Tripler Army Medical Center provides "Strong Bonds" for families of autistic children
March 25, 2011
- retreat for families with autistic children
- first retreat of its kind here
- in the works for several months
Nineteen families, to include 25 children with autism and their siblings, joined the Tripler Army Medical Center (TAMC) Department of Pastoral Care (DMPC) at a Strong Bonds for families with autistic children retreat held Mar. 4 to 6 at the Marriott Ihilani Resort & Spa at Ko Olina.
With hundreds of military families with a child with autism across the island, in November TAMC Commander, Brig. Gen. Keith Gallagher, approached the DPMC asking that they conduct a Strong Bonds Retreat for families of autistic children.
"This was the first retreat of its kind in Hawaii and included Army and Navy," said TAMC Chaplain (Col.) Sherman Baker. "The focus of the retreat was to bring together families with children with an autism spectrum disorder that share a common bond in order to promote learning, support, encouragement and fellowship while strengthening their marriages and relationships. This special Strong Bonds program allowed families to recognize ways to build resilience in the marriage while living with the challenges of autism and the military lifestyle."
The one-on-one child care was provided by Kamaaina Kids complete with lots of activities and games for all age groups. The specialized care allowed inclusion of the children with autism with typically developing children. On Saturday, the school aged children went to Camp Timberline for a fun day of outdoor activities and games.
"On Saturday participants were visited by United Army Pacific Commander, Lt. Gen. Benjamin Mixon, who spoke about the high priority of commitment at senior Army leadership levels to continue to support families including those with special needs during austere fiscal times. He listened to the hardships faced by the families and to their requests for increased community and TRICARE ECHO Applied Behavior Analysis (ABA) support. He, in turn, learned that families of children with an Autism Spectrum Disorder and other disorders experience chronic stress similar to that of our combat Soldiers," said Baker.
During the retreat, the group participated in discussions that addressed common challenges they face daily. These included: the four danger signs of communication, expectations, forgiveness, problem solving, sensual & sexual misunderstandings, isolation, fear, a sense of loss, worry about their children's futures, worry for the siblings, effects on the marriage and not enough funding directed to therapy.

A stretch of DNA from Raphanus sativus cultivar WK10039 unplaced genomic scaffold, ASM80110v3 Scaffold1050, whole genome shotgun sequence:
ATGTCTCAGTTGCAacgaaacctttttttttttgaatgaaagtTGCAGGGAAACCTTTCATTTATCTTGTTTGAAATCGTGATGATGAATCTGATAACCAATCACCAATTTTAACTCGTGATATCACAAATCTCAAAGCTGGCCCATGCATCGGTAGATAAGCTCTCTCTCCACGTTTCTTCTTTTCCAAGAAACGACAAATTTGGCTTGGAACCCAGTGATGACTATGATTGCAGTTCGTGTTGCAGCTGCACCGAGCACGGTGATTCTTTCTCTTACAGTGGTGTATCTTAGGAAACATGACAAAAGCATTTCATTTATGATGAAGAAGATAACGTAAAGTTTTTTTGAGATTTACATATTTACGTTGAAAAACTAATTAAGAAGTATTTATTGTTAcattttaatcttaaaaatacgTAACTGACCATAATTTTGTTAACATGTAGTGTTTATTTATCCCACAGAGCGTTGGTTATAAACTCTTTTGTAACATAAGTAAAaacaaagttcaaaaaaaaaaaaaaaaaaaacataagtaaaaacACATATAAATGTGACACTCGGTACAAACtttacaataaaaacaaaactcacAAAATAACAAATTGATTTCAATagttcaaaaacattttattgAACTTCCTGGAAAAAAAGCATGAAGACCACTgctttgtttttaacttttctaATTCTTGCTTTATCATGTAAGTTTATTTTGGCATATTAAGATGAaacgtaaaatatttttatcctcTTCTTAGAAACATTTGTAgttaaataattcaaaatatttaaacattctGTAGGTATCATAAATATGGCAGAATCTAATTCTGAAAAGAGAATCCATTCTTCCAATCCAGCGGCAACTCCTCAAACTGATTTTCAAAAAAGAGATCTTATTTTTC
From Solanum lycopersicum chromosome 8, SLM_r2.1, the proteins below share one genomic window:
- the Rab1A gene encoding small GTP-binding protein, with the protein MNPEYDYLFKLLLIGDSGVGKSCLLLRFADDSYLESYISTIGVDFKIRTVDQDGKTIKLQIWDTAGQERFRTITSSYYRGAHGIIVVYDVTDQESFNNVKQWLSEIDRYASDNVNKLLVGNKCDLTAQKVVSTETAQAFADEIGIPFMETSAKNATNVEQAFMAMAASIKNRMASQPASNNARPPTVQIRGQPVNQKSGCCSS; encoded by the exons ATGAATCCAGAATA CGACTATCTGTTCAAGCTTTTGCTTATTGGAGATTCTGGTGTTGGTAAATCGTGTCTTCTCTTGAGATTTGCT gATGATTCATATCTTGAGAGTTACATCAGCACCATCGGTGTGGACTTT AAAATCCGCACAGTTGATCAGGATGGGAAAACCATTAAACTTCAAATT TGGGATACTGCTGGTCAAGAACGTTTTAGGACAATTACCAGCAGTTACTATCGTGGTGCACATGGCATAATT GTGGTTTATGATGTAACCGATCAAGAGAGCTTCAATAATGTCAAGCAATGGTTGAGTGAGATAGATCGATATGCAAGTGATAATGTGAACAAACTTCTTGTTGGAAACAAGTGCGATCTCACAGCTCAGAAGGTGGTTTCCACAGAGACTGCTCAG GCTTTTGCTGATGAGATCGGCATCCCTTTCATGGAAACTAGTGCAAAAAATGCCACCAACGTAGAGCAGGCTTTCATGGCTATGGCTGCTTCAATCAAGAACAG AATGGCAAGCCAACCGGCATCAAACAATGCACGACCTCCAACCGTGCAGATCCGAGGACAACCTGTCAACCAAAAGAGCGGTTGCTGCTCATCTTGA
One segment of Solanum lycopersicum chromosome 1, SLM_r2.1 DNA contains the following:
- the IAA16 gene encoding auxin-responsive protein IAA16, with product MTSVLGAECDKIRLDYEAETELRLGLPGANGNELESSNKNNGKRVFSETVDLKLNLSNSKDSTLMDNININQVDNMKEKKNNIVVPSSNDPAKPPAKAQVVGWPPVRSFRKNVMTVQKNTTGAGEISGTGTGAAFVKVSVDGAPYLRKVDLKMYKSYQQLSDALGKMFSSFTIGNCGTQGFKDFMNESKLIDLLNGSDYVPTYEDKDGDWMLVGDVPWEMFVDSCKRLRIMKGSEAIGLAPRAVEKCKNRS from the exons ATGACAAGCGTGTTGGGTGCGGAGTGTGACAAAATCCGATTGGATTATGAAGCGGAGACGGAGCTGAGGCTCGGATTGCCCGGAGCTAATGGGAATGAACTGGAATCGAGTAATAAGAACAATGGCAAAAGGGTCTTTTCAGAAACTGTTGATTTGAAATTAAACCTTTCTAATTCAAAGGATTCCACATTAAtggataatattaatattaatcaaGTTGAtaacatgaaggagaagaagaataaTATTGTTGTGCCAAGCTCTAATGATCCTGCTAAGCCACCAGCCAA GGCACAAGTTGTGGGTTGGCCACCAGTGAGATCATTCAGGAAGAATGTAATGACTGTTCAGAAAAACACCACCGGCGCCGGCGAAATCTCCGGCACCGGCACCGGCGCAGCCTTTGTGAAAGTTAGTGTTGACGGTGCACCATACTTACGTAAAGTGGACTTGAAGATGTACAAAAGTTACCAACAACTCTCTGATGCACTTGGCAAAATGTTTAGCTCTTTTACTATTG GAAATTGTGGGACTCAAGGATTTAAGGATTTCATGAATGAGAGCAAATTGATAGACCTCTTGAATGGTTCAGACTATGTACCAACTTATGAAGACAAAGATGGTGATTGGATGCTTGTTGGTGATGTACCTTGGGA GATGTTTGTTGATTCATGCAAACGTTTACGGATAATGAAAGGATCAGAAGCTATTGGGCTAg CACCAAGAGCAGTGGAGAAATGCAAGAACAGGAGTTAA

"While participants were encouraged to examine some of the expectations they brought into their relationship, we stressed the need for forgiveness. We spoke about the language of forgiveness and the need to move to reconciliation while working through the pain and giving up the need to get even," said Chaplain (Cpt.) Timothy Stansberry.
Following the Sunday worship service, an Autism Panel Discussion offered the opportunity for questions and discussion about the special needs and issues families encounter. The panelists were Thomas Gallagher, M.D., developmental pediatrician, TAMC; Jim Partington, PhD, BCBA-D an international expert in Autism Care; Aletha Sutton, PhD, Autism District Educational Specialist, Windward School District; and panel moderator, Alan Gamble, LCSW, clinical social worker, TAMC Office of Special Needs & Services.
Questions ranged from: "What causes autism'" "How do we get siblings to understand autism'" to "What treatments work best'" A sibling workshop was held simultaneously lead by Geisha Glass-Abdullah, Army Community Services, Exceptional Family Member Program to explore and support typically developing brothers' and sisters' feelings and experiences in a peer group setting.
"This weekend was about military couples and families, ways to improve communication in a marriage and for families with children with autism, giving them an opportunity to meet with other families and do some networking, and to just have some time they can spend together to grown more intimate with one another," said Chaplain (Lt. Col.) Jon Hollenbeck.
One of the attending family members summed it up best: "Thank you a thousand times for putting this together. My family needed this retreat more than I can express in words and actions. To your commander I thank you for this Strong Bonds program, and ask you to consider this annually for families of autistic children."
"Our plan, with Brig. Gen. Gallagher's full support, is to do just that - hold a yearly retreat for EFMP families," said Hollenbeck.
Visit the TRICARE website for further information: